More than 34,000 Filipino villagers have abandoned their homes and are fleeing to safety after the Philippines' most active volcano, Mount Mayon, started spewing ash and lava last weekend.
Hazardous explosion and mudflow alerts
The sudden spray of lava and ash caused panic among the people after volcanologists said a "hazardous explosion" may take place in a few days, reported a few English news outlets.
The explosion will not only spout out superheated gas into the atmosphere but also spew volcanic debris.
The debris, which will flow down the Mount Mayon slope at high speeds, will burn down and vaporise everything coming in its path.
According to the Philippine Institute of Volcanology and Seismology (Phivolcs), the eruptions, which was triggered by steam, show a new lava dome is getting formed in Mayon.
An alert has been sounded and people living within 7 km (4 miles) of Mount Mayon, which is located about 340 km southeast of Manila, have been asked to evacuate the area.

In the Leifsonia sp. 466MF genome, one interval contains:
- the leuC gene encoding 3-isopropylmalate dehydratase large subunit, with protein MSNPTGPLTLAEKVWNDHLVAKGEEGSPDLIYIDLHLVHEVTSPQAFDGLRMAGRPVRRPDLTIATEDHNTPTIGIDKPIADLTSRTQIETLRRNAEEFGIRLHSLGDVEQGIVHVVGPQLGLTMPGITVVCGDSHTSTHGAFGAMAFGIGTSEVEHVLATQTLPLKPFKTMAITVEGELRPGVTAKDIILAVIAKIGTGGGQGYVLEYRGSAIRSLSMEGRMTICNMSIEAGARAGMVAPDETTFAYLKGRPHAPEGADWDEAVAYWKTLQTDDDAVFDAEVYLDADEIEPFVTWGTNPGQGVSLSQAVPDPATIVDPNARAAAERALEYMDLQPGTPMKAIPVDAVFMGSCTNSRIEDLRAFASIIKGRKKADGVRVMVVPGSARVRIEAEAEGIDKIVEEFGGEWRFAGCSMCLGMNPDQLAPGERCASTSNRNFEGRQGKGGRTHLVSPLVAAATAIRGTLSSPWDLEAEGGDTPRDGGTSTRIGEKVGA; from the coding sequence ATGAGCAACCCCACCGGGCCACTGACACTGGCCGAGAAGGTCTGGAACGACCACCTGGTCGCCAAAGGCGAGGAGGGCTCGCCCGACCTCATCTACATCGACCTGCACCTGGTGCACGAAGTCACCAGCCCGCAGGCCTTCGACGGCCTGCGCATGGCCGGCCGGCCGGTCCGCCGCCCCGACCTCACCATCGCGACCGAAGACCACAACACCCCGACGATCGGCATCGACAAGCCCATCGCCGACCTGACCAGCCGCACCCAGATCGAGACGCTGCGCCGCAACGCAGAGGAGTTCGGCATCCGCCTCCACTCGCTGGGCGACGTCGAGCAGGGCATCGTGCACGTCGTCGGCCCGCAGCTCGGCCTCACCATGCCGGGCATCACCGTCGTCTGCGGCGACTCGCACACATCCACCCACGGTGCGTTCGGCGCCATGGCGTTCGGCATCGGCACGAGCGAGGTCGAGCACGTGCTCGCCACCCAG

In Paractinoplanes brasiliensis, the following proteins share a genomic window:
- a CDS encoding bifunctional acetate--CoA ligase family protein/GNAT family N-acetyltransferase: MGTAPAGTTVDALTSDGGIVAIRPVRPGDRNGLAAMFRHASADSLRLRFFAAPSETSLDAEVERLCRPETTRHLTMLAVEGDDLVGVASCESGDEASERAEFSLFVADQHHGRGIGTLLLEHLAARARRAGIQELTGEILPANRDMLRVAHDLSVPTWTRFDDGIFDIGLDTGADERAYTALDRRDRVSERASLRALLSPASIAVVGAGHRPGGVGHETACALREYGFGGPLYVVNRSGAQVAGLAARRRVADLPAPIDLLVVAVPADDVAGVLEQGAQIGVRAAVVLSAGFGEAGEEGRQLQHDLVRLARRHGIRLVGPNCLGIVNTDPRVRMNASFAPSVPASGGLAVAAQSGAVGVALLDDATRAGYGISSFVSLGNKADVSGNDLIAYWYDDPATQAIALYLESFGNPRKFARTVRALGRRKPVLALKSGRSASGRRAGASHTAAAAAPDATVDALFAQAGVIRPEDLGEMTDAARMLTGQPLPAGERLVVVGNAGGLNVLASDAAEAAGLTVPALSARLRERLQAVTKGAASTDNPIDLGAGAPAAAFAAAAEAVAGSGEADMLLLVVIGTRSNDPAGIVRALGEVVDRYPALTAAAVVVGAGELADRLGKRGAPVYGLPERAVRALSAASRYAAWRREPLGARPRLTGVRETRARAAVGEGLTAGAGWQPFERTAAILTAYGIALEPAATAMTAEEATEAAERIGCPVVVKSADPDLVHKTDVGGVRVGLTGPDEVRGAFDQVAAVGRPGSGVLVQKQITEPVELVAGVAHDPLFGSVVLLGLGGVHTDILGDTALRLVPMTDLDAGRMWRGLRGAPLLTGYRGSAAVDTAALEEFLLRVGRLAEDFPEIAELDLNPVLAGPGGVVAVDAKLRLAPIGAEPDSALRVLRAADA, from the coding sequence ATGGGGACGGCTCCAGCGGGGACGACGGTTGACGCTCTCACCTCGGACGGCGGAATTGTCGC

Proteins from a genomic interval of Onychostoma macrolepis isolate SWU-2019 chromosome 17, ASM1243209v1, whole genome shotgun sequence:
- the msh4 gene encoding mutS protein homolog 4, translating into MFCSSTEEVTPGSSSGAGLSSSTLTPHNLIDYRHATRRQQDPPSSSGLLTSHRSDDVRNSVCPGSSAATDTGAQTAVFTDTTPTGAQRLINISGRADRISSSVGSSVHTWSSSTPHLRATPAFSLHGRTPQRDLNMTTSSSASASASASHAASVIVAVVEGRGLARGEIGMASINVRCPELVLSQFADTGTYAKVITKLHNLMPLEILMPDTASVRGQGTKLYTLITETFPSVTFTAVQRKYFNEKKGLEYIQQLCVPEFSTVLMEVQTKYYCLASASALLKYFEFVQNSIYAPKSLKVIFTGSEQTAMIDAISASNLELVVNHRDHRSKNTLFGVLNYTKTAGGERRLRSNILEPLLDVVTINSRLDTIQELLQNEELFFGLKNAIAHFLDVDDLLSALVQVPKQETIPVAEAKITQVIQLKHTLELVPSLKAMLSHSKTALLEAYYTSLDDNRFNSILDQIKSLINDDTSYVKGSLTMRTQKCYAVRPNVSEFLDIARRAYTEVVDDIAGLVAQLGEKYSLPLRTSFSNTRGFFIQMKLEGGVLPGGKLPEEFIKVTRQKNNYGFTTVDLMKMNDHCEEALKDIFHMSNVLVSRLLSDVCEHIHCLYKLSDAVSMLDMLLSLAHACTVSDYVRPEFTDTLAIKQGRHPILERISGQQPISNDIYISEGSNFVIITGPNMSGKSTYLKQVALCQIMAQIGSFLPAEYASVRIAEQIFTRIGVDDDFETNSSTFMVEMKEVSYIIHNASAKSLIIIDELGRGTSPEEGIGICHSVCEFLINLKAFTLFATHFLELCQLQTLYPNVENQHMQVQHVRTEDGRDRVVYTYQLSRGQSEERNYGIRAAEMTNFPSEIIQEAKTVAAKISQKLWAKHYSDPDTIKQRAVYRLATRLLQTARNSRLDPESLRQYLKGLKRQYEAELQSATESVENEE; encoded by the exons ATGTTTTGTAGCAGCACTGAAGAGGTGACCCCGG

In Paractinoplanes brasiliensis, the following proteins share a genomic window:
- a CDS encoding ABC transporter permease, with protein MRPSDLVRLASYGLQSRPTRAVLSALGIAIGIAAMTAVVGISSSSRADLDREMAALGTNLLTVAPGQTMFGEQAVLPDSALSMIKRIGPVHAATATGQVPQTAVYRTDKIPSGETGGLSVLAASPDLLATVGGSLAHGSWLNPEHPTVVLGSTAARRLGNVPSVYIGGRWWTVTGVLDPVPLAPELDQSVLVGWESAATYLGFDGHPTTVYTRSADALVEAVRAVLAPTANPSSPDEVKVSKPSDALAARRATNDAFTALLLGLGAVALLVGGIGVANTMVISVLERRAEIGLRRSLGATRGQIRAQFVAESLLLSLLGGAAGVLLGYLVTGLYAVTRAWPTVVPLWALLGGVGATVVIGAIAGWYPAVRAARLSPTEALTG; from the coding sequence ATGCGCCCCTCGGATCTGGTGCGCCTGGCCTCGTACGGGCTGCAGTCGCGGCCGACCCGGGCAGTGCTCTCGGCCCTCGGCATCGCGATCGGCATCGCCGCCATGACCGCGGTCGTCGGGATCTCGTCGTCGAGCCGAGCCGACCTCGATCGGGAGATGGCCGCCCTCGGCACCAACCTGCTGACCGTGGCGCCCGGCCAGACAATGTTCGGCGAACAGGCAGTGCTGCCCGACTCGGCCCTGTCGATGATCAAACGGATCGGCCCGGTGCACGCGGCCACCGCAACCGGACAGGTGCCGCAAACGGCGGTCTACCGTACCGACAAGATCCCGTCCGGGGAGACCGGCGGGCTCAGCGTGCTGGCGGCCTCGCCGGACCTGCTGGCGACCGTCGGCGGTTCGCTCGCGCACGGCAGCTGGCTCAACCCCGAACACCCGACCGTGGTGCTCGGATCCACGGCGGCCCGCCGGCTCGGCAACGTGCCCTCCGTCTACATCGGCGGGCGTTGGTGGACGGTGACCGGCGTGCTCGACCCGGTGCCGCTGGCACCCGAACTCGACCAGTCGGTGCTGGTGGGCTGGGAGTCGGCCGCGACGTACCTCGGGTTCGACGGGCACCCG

"It is dangerous for families to stay in that radius and inhale ash," Claudio Yucot, head of the region's office of civil defence, was quoted as saying by AFP.
Warnings about destructive mudflows and toxic clouds have also been issued.
"Because of continuous rains in past weeks, debris deposited in the slopes of Mayon could lead to lahar flows. If rain does not stop it could be hazardous," Yucot added.
The people who have fled their homes have been lodged in school buildings that have been turned into emergency shelters.
The security officials said they are planning to set up refugee centres for farm animals owned by the villagers as they are concerned about the security of their livestock, like water buffaloes, cows, pigs and poultry.
Here's are a few videos of Mount Mayon:
This active volcano in the Philippines, which lies in the Pacific Ring of Fire, had last erupted in 2014, causing 63,000 people to flee to safety.